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La Florida del Inca and the Struggle for Social Equality in Colonial Spanish America, La Florida del Inca and the Struggle for Social Equality in Colonial Spanish America, 0817314830, 0-8173-1483-0, 978-0-8173-1483-5, 9780817314835, , , La Florida del Inca and the Struggle for Social Equality in Colonial Spanish America, 0817352570, 0-8173-5257-0, 978-0-8173-5257-8, 9780817352578, , , La Florida del Inca and the Struggle for Social Equality in Colonial Spanish America, 0817384324, 0-8173-8432-4, 978-0-8173

La Florida del Inca and the Struggle for Social Equality in Colonial Spanish America

Hardcover
2005. 144 pp.
978-0-8173-1483-5
Price:  $44.95 s
Quality Paper
2005. 144 pp.
978-0-8173-5257-8
Price:  $24.95 s
E Book
2005. 144 pp.
978-0-8173-8432-6
Price:  $24.95 d

A cross-disciplinary view of an important De Soto chronicle.


Among the early Spanish chroniclers who contributed to popular images of the New World was the Amerindian-Spanish (mestizo) historian and literary writer, El Inca Garcilaso de la Vega (1539-1616).  He authored several works, of which La Florida del Inca (1605) stands out as the best because of its unique Amerindian and European perspectives on the De Soto expedition (1539-1543).  As the child of an Indian mother and a Spanish father, Garcilaso lived in both worlds--and saw value in each. Hailed throughout Europe for his excellent contemporary Renaissance writing style, his work was characterized as literary art. Garcilaso revealed the emotions, struggles, and conflicts experienced by those who participated in the historic and grandiose adventure in La Florida. Although criticized for some lapses in accuracy in his attempts to paint both the Spaniards and the Amerindians as noble participants in a world-changing event, his work remains the most accessible of all the chronicles.

In this volume, Jonathan Steigman explores El Inca’s rationale and motivations in writing his chronicle. He suggests that El Inca was trying to influence events by influencing discourse; that he sought to create a discourse of tolerance and agrarianism, rather than the dominant European discourse of intolerance, persecution, and lust for wealth. Although El Inca's purposes went well beyond detailing the facts of De Soto’s entrada, his skill as a writer and his dual understanding of the backgrounds of the participants enabled him to paint a more complete picture than most--putting a sympathetic human face on explorers and natives alike.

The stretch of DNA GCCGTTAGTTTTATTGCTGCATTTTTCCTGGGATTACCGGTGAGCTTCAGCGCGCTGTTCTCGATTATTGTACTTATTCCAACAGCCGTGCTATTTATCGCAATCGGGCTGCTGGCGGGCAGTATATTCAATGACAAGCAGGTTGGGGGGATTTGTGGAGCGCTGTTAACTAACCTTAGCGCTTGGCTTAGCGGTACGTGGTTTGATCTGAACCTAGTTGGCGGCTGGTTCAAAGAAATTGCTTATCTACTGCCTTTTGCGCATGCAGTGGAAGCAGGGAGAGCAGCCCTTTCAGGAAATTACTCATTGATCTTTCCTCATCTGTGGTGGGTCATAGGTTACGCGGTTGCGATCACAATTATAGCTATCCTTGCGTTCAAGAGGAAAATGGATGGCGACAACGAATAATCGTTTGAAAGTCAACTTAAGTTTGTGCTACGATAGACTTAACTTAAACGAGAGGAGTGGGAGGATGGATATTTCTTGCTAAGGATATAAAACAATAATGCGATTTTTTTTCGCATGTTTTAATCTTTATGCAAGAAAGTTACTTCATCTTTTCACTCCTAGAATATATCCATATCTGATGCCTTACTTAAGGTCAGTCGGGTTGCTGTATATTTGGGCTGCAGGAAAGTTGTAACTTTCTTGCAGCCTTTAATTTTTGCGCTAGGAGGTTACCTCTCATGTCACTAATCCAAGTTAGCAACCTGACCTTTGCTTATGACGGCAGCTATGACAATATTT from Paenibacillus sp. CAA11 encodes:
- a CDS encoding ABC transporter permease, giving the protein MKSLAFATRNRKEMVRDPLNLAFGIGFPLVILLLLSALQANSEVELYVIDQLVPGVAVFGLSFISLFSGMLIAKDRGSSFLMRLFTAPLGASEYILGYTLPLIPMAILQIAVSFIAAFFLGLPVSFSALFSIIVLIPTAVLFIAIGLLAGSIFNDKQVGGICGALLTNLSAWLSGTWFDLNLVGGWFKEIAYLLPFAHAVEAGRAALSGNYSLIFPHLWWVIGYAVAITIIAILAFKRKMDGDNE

Jonathan David Steigman is a specialist in Colonial Latin American Literature at Auburn University.


"Steigman places Garcilaso in a historical context that is sure to be of interest to historians, anthropologists, and literary scholars. This is a fascinating story well told."--Marvin T. Smith, author of Coosa:  The Rise and Fall of a Southeastern Mississippian Chiefdom

"This volume offers an excellent background to La Florida and is recommended for the general reader and for classroom use, particularly on Spanish colonial literature."
—Colonial Latin American Historical Review

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